Wednesday, July 23, 2008

No dirt under your nails? No tomatoes for you!

The New York Times yesterday published this piece about folks hiring gardeners to plant and tend their kitchen gardens so they can have homegrown produce even if they don't have the time, skills, or inclination to garden themselves. All day yesterday I watched this story race around the blogosphere, with fans of local eating ridiculing the rich soft spoiled brats who want to hire someone to do their weeding for them. Slashfood asks what's next, "A service that sends someone to your home to wipe your mouth with an organic, locally-harvested hemp fiber napkin?" Diggin It is annoyed: "It wasn’t what they were doing as much as they were hopping on the bandwagon of the latest trend they’ve read about, eating locally grown foods."


Those who didn't outright condemn the idea made prim moral-values judgments about it. Eat Local Challenge says, "I can only hope that those who have room to grow their own food but pay others to tend it will soon discover the delight of sowing, weeding, tending and eventually harvesting food their own hands have touched." Fresh Greens agrees: "a part of gardening is lost when the hired help is doing the harvesting for you." As if there's something inherently wrong with folks deciding to spend their free time on something they enjoy instead of dutifully picking up a hoe and getting those weeds. There's something Puritanical about this hard-work-is-good-for-the-character approach: Shame on you for not growing it yourself.

I say hooray. Hooray for the folks whose thumbs aren't green but who can afford to have healthy food growing outside their back door anyway -- I wish everyone could afford that. Hooray for the organic gardeners who can turn something they love doing into a way to make a living. Hooray for having a little more garden and a little less lawn in suburbia. Hooray for home grown veggies getting so much attention that people who've never picked a tomato want to see what it's all about.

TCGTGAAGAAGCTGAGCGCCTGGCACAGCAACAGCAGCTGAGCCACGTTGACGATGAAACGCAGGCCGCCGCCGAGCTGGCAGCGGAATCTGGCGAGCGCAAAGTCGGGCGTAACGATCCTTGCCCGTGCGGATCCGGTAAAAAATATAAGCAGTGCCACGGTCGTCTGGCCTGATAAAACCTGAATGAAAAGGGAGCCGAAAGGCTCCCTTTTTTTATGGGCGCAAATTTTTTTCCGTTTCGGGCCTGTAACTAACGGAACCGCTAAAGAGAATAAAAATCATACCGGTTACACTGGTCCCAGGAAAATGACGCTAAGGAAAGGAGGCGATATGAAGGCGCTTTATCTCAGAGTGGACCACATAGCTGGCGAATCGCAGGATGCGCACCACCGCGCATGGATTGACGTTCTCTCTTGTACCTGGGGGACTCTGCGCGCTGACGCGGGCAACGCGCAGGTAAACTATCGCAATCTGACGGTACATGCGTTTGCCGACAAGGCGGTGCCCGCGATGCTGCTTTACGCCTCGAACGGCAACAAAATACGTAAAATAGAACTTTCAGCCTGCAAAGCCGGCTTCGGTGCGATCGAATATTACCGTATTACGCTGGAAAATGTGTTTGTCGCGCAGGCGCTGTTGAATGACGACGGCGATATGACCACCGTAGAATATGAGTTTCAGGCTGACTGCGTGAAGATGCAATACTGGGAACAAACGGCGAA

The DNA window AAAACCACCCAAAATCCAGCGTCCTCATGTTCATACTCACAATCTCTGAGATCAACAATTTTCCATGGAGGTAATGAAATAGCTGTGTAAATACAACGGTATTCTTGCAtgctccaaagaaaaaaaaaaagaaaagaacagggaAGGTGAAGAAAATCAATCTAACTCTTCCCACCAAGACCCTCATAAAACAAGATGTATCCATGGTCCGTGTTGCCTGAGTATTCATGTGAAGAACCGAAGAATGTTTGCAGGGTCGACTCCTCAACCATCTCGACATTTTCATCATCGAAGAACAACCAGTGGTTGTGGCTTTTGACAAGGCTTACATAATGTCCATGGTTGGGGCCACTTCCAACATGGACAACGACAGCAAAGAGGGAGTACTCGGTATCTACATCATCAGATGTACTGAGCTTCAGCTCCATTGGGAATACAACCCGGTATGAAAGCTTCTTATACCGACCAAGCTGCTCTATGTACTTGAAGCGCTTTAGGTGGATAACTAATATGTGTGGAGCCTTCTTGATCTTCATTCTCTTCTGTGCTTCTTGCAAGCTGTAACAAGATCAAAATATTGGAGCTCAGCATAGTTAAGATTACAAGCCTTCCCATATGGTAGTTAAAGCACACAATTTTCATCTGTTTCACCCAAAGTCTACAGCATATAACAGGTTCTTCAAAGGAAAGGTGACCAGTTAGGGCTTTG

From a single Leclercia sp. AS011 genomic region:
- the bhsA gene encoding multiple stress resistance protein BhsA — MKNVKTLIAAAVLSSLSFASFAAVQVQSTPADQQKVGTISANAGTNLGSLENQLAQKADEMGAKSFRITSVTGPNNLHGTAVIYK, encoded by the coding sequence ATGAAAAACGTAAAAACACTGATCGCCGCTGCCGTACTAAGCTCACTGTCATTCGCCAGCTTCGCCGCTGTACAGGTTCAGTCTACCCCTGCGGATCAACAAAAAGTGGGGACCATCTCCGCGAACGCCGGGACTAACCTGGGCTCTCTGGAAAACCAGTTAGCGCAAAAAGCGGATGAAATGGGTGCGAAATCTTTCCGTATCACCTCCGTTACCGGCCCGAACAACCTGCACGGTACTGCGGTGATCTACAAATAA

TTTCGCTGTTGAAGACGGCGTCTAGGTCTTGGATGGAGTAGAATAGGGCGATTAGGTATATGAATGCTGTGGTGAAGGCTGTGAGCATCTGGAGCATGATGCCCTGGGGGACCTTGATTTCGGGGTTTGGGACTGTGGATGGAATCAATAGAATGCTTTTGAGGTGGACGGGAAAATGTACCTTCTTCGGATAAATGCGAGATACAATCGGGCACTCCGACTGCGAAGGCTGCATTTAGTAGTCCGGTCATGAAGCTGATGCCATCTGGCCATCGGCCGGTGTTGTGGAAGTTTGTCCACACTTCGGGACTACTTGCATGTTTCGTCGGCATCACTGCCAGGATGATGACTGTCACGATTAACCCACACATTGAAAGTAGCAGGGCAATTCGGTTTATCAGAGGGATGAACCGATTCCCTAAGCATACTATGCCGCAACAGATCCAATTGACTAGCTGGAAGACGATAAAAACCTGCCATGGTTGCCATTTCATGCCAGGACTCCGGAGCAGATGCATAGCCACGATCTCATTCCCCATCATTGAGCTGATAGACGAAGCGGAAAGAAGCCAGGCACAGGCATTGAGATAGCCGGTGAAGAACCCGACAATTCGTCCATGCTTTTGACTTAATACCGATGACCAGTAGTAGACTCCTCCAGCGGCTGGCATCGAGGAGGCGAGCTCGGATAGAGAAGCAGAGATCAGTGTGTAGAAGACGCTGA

Speaking as someone who gardens with a lot more enthusiasm than competence, if anyone in Cincinnati is offering a service like this one, please contact me. I will hire you today.

13 comments:

Nemo Wolfe said...

Yours is the correct take on this (admittedly funny) phenomenon.

And I just may have someone to take up this trade.

Jen (Modern Beet) said...

We don't ridicule people who hire a plumber to fix a broken toilet, or those who send their children to daycare since they can't be home to take care of them -- I don't think this is all that different. Not everyone has the time or desire to garden, but hooray for them if they recognize the many benefits of home-grown food!

Martha said...

Funny that anyone would complain about how others spend their money especially when it reflects our own values of growing and eating locally.

I say whatever you can afford to let the experts accomplish, go for it, and go do what you do best.
Makes the world go 'round to have everyone happy in their work.

The Baklava Queen said...